Habitat Management Advice


5 year old buck +
My 80 acres has pretty diverse habitat with an ash swale running diagonally through that's wet in the spring and dry in the summer and fall. This time of year the leaves are down and it's flooded with sunlight. The deer like to bed out there in the knee high grass in the sun. You can see a long ways through there so it can not be approached without spooking the deer out. I'm thinking about hinge cutting through there to enhance the bedding area. Good idea or just leave it alone since the deer are using it anyway? Also, is there any type of perennial grass I could seed through there without working the ground that would grow taller then knee high? Thanks.


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I would hinge a bit and see what grows back.

Maybe plant clumps of tamarack or black spruce out there?

Maybe roundup and willow cuttings the following year? (Try a variety of willows including sandbar.)
Thanks. There are dry humps scattered in there with spruce growing that always have deer beds under them in the winter. I'm thinking the natural grass might grow taller with more sun exposure in the summer. I like the black spruce / tamarack and willow idea. Never thought of willows.
If that swale splits your property completely, perhaps you could plant a line of trees, or willows, or even a line of dropped ash for a travel lane.

Bring that lane to the high ground at a strategic spot. Maybe for a certain wind, or for a certain stand approach.
Maybe try adding some ammonium sulfate (if you can find some) to a spot of your native grass. It may give ya the extra foot you're looking for if it's the right grass. If not, you're only going to be out a few dollars.
Sandbur, that's what I'm going to try and do. There's a lot of haphazard travel through there now. I want to get bedding sanctuary plus direct the movement through there. I like the black spruce and tamarack rec. I know that grows up here.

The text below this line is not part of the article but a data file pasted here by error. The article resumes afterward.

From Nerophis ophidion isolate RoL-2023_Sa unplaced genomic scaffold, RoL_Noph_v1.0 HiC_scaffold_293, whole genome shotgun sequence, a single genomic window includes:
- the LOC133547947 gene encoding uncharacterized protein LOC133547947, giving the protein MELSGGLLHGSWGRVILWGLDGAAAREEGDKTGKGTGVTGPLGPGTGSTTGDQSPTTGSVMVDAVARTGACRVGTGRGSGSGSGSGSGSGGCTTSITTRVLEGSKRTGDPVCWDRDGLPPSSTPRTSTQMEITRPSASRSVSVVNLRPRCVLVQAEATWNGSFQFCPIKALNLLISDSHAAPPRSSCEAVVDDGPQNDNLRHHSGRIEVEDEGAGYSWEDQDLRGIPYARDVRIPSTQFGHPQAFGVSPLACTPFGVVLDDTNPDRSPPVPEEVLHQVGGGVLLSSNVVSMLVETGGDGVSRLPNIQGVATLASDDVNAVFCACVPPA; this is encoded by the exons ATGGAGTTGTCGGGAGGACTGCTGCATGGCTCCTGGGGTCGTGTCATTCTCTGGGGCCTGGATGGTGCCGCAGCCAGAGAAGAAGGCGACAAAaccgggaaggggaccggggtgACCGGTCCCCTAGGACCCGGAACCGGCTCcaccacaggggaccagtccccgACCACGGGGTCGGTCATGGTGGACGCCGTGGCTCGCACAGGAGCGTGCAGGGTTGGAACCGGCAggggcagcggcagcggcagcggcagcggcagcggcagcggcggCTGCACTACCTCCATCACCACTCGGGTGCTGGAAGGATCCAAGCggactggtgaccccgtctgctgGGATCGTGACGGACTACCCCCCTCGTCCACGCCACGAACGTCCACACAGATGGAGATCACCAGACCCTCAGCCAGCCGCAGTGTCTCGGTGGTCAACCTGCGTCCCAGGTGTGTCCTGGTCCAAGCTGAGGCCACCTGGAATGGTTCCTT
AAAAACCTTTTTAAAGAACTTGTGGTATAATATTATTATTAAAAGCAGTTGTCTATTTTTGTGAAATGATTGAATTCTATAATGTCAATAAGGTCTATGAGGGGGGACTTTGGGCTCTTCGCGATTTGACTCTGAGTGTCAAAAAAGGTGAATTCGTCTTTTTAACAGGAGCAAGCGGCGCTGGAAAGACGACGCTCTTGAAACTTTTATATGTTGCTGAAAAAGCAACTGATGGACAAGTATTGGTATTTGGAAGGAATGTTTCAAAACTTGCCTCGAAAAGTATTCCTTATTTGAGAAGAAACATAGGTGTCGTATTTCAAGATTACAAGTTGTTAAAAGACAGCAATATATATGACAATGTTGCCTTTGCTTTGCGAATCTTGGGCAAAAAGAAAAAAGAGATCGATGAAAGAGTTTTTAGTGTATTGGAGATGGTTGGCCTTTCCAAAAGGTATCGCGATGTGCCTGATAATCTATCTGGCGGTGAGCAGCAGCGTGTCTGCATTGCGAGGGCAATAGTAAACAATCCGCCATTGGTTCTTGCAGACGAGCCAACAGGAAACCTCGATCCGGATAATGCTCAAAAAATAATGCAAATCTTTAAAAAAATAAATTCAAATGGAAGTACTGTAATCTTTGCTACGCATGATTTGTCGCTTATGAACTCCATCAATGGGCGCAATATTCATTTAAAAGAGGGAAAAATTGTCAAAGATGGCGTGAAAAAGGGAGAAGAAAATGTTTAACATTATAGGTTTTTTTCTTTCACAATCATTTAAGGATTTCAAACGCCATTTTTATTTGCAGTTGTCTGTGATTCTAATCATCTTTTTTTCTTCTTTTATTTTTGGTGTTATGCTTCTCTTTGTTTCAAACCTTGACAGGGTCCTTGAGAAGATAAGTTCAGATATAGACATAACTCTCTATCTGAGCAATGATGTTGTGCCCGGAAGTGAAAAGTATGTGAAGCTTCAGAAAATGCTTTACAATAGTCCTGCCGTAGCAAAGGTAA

SD- what does ammonium sulfate do promote growth in the grass?
ammonium sulfate is nitrogen fertilizer. You would need to apply it after the area has dried out.

Is there a flowage thru this area?

do you need a waterhole?
If you get a winter with out much snow and a real good freeze, perhaps you could cut trees off of the dry land and drag them out there with a tractor.
there is flowage / seepage in the spring. I was told that any heavey equipment use could disrupt the natural drainage of the area. I do need a water hole. I was going to dig in a stock tank in a few places this spring. Other suggestion?
I wouldn't be digging in a wetland if that is your idea. That gets $$$$
Thanks Dipper. I should say I'm going to put a stock tank on the edge of it. No wetland digging.
ammonium sulfate is nitrogen fertilizer. You would need to apply it after the area has dried out.

Is there a flowage thru this area?

do you need a waterhole?
Sandbur is right. I missed the wet spring part of it. If your soil has standing water, your nitrogen will leach out completely in about 7 days. So do wait for it to dry.

Ammonium sulfate is nitrogen (no P or K). I like it because it's not quite as potent (at 21lbs N per 100lbs dry weight) as urea (46lbs N per 100 lbs of dry weight) and you can spread it when it's convenient. The challenge with urea is you've got to get the rain, or it'll go up in smoke in about 3 weeks. Also with ammonium sulfate, because it's a lower N content, you can be a tad bit sloppy on the high side and not risk burning. If it's low ground and it's been grass for years, there is probably 0 nitrogen in your soil.

A 5 gallon pale of AMS costs about $10.50 at the co-op and you can do a 60x100' area (that's equal to 50lbs nitrogen/acre) or a 60x50' area (100lbs/acre). I'd grab a $10 bill and try it.